People have long been exposed to antibiotics in meat and milk. Now, the new research shows that they also may be ingesting them from vegetables, perhaps even ones grown on organic farms.

    The Minnesota researchers planted corn, green onion and cabbage in manure-treated soil in 2005 to evaluate the environmental impacts of feeding antibiotics to livestock. Six weeks later, the crops were analyzed and found to absorb chlortetracycline, a drug widely used to treat diseases in livestock. In another study two years later, corn, lettuce and potato were planted in soil treated with liquid hog manure. They, too, accumulated concentrations of an antibiotic, named Sulfamethazine, also commonly used in livestock. As the amount of antibiotics in the soil increased, so too did the levels taken up by the corn, potatoes and other plants.

    "Around 90 percent of these drugs that are administered to animals end up being excreted either as urine or manure," said Holly Dolliver, a member of the Minnesota research team and now a professor of crop and soil sciences at the University of Wisconsin-River Falls. "A vast majority of that manure is then used as an important input for 9.2 million hectares of (U.S.) agricultural land." Manure, widely used as a substitute for chemical fertilizer, adds nutrients that help plants grow. It is often used in organic farming.

    The scientists found that although their crops were only propagated in greenhouses for six weeks--far less than a normal growing season--antibiotics were absorbed readily into their leaves. If grown for a full season, drugs most likely would find their way into parts of plants that humans eat, said Dolliver.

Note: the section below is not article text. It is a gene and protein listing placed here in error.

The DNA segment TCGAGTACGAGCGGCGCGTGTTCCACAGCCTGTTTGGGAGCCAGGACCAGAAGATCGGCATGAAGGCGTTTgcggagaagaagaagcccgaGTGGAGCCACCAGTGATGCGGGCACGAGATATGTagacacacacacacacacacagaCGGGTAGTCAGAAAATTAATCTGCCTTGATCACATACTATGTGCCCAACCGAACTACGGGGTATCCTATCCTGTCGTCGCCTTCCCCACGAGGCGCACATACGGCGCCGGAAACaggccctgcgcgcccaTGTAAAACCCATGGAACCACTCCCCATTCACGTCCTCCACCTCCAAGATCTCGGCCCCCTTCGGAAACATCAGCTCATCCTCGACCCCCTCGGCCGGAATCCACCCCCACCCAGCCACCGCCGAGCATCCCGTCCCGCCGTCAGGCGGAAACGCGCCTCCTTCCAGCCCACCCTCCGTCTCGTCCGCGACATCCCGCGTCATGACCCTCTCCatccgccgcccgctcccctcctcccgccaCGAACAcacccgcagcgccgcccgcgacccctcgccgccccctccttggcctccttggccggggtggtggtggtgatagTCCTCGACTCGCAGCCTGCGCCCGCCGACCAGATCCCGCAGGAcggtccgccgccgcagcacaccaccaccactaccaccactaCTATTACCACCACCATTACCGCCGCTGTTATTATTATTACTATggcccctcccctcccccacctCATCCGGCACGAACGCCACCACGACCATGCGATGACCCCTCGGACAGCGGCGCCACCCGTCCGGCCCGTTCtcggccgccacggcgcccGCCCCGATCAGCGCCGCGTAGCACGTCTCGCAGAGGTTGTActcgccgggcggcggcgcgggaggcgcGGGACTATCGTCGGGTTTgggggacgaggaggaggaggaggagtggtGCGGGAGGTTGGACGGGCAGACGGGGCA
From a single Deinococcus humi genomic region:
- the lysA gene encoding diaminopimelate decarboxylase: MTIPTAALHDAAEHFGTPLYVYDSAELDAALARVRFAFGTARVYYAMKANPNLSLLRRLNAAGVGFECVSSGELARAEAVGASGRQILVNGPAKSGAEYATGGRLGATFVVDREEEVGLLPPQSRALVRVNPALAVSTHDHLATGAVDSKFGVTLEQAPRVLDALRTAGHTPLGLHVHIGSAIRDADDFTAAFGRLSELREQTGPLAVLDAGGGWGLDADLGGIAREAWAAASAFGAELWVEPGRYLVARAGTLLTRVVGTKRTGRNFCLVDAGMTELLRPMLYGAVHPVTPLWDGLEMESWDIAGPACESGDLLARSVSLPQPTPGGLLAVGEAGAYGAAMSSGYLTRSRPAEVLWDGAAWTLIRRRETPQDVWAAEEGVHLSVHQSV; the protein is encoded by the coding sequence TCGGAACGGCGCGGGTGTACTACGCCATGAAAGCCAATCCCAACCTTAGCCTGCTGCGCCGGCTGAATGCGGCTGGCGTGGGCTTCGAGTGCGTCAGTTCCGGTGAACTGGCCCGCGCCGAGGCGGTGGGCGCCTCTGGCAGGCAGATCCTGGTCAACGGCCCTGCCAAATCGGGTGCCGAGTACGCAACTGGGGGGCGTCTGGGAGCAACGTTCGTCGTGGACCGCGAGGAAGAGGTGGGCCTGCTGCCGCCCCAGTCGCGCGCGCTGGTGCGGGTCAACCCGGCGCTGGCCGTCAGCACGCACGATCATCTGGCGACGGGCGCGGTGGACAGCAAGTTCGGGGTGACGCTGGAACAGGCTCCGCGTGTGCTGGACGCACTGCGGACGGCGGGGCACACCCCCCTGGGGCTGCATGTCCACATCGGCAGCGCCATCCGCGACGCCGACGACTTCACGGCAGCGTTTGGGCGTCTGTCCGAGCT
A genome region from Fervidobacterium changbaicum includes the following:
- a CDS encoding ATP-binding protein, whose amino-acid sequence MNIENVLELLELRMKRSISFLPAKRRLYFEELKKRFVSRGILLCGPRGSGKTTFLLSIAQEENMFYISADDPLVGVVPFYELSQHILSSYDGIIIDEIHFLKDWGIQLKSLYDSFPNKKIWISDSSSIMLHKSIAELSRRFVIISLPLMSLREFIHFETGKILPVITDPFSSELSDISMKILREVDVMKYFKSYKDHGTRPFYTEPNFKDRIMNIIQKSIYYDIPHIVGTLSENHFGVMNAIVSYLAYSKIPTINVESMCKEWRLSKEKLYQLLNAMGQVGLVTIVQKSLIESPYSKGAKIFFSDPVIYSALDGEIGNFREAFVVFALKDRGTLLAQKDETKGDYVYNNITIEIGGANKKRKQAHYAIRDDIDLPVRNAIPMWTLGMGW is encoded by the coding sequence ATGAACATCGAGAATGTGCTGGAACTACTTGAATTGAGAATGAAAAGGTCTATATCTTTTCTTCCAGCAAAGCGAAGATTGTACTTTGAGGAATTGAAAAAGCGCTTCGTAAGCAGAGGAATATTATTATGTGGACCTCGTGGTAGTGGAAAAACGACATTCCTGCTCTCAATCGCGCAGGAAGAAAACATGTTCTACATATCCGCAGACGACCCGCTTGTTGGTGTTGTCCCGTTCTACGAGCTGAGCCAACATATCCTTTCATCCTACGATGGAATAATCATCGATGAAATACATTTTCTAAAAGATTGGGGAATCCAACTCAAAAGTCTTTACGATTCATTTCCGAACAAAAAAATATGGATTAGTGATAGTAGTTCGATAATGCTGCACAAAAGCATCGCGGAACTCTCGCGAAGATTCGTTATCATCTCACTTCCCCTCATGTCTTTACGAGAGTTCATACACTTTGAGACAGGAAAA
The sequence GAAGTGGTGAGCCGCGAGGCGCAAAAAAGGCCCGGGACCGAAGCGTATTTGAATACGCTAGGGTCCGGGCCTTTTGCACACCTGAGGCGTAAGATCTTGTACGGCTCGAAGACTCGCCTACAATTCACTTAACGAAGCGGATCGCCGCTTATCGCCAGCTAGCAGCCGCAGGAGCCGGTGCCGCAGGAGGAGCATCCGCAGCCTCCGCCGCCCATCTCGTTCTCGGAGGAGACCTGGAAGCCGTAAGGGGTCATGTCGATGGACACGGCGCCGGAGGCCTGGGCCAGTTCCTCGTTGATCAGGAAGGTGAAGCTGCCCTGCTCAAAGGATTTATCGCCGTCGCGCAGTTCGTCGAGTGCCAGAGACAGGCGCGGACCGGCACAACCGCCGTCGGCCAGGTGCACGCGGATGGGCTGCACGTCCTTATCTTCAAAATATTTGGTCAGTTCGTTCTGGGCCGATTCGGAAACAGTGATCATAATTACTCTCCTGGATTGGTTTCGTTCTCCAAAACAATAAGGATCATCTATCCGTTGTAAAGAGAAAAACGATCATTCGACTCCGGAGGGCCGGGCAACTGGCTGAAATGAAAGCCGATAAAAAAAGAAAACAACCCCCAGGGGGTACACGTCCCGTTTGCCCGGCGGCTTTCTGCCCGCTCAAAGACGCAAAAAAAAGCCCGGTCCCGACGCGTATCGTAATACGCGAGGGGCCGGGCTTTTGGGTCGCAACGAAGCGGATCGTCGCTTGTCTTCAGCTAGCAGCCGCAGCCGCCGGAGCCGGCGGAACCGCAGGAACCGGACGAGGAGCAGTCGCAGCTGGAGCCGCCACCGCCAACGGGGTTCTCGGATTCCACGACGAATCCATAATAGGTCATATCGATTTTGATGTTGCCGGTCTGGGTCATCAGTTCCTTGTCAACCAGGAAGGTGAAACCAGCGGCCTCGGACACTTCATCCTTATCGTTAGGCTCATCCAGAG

Less than 0.1 percent of antibiotics applied to soil were absorbed into the corn, lettuce and other plants. Though a tiny amount, health implications for people consuming such small, cumulative doses are largely unknown.
    Read the rest here. At some point, I'll blog about why I avoid meat from animals treated with hormones and antibiotics. Regarding this story, I'll just say that I don't want to be ingesting antibiotics without some specific medical reason for doing so -- not even in small doses.

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  • Friday, January 09, 2009

    Eating Penis

    By Diana Hsieh

    Journalist Adam Yamaguchi visits a "penis restaurant" in China and eats a "penis sampler." Seriously.



    I love the reaction of his translator. (Via the Volokh Conspiracy.)

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    Wednesday, January 07, 2009

    Wrong on Every Level

    By Diana Hsieh

    This video of "Sandra Lee Making the Kwanzaa Cake" is wrong on every possible level. Hence, it's hysterical!

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    Saturday, January 03, 2009

    A Question About Egg Whites

    By Diana Hsieh

    Help! I have a slew of leftover egg whites -- frozen, from making yolk-heavy quiches and other rich paleo delights. I have no idea what to do with them. I don't want to make angel food cake or meringues, as that would involve flour and/or sugar. I don't want to make an egg white omelet or scramble, as that's not worth eating.